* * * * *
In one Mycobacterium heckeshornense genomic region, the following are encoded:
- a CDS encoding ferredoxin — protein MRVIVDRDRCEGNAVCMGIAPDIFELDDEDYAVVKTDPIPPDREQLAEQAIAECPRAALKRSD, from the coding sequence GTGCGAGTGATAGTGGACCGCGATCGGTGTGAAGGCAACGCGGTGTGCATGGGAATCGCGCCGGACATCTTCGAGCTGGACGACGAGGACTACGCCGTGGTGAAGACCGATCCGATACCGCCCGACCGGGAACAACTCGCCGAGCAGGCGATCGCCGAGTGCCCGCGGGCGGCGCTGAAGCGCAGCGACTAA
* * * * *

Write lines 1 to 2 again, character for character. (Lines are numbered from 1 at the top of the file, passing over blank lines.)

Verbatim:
In one Mycobacterium heckeshornense genomic region, the following are encoded:
- a CDS encoding ferredoxin — protein MRVIVDRDRCEGNAVCMGIAPDIFELDDEDYAVVKTDPIPPDREQLAEQAIAECPRAALKRSD, from the coding sequence GTGCGAGTGATAGTGGACCGCGATCGGTGTGAAGGCAACGCGGTGTGCATGGGAATCGCGCCGGACATCTTCGAGCTGGACGACGAGGACTACGCCGTGGTGAAGACCGATCCGATACCGCCCGACCGGGAACAACTCGCCGAGCAGGCGATCGCCGAGTGCCCGCGGGCGGCGCTGAAGCGCAGCGACTAA